We obituary writers sometimes pass on writing obits for the less-than-saintly – not because we’re timid, but because such obits, though often fascinating, can be more trouble than they’re worth.
Amy Rabideau Silvers, the designated obit writer for the Milwaukee Journal Sentinel, reflected on such an obit from 2011 for the New Year’s Day edition of the paper.
In her story – Taxidermist’s obituary was too problematic to write
– Silvers recounts seeing the family-prepared obit for Gilbert Stieg
, which enticed her to consider writing a news obituary for him.
Gilbert Stieg (Milwaukee Journal Sentinel)
It went on to say that Stieg worked as a taxidermist for the Milwaukee Public Museum and later as the director of the Racine County Museum, Silvers wrote in her Jan. 1 article.***
A routine search turned up a juicy old news item about someone attempting to hire Stieg as a hit man. (To Stieg's credit, he reported the job offer to authorities, she wrote.)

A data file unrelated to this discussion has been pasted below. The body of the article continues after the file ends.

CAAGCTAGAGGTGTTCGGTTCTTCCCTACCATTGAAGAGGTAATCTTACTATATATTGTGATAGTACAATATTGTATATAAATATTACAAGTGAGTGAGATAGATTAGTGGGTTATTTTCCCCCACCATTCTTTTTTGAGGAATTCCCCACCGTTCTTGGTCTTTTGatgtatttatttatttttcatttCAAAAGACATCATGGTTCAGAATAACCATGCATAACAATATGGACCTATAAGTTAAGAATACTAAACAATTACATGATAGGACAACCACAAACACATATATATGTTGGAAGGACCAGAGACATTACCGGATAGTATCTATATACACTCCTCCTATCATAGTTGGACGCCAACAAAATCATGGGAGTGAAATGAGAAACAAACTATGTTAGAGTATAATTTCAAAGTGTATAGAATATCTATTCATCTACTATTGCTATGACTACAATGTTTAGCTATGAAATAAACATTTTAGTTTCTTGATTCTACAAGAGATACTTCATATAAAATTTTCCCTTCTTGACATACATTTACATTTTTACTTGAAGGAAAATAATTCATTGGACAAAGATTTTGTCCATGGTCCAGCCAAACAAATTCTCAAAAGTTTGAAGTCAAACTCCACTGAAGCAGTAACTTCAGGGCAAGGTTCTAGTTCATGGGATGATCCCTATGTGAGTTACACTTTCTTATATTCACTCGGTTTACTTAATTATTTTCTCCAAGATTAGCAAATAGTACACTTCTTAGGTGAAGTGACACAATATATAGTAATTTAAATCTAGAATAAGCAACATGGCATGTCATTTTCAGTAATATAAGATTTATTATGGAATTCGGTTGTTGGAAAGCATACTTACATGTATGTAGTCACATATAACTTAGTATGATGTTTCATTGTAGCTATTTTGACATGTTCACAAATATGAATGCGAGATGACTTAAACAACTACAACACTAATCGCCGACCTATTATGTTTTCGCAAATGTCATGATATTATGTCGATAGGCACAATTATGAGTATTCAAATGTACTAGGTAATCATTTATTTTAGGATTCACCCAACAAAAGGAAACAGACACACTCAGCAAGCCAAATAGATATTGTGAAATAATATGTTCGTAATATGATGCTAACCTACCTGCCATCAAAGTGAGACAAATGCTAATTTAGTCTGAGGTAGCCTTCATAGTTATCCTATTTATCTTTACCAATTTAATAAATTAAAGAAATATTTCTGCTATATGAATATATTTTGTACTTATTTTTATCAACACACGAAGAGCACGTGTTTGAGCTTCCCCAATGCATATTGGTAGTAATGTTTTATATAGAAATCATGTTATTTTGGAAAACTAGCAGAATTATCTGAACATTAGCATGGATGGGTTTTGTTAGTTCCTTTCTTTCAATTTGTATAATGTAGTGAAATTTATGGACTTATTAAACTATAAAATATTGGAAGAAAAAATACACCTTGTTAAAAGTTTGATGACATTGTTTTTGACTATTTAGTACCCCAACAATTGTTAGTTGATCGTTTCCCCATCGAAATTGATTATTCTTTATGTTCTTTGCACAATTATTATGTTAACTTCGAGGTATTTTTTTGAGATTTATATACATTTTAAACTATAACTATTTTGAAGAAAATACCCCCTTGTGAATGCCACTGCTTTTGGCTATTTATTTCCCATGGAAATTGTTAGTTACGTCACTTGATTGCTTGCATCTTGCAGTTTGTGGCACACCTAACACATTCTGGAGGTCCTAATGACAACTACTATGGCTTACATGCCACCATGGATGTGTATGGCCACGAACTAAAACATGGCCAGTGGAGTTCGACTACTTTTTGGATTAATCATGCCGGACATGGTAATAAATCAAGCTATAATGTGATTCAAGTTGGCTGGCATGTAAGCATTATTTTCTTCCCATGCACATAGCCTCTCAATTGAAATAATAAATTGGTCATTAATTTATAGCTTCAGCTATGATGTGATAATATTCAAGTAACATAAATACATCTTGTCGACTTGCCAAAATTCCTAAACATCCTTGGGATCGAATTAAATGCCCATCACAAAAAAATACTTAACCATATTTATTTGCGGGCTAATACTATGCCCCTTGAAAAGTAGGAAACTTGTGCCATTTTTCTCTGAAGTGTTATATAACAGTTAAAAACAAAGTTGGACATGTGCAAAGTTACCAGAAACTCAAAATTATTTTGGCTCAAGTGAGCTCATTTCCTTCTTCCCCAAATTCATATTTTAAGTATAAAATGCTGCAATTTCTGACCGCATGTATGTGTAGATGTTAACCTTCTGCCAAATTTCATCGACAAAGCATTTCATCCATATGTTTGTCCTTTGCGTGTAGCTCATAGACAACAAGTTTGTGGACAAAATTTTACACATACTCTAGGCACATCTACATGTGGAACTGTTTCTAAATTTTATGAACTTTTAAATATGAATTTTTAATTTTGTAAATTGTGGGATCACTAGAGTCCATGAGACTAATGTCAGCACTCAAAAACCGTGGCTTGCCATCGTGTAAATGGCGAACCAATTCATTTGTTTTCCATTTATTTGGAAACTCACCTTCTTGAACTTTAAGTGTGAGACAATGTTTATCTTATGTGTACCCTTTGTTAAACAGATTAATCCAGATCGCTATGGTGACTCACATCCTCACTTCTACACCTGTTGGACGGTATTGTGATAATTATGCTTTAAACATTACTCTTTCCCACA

A 1984 story in The Milwaukee Journal told how officers had found Stieg's car abandoned on the roadway, traced it back to his residence, and ended up finding 20 marijuana plants in the home.
Silvers interviewed Stieg’s daughter, who filled in some other not-so-flattering details from his life.
Ultimately, though, Gilbert Stieg's life was a bit too problematic to portray accurately as a feature obituary, Silvers wrote.
“He was a very likable guy, but he was not an outstanding citizen,” his daughter said.
This post was contributed by Alana Baranick, a freelance obituary writer. She is director of the Society of Professional Obituary Writers and chief author of Life on the Death Beat: A Handbook for Obituary Writers.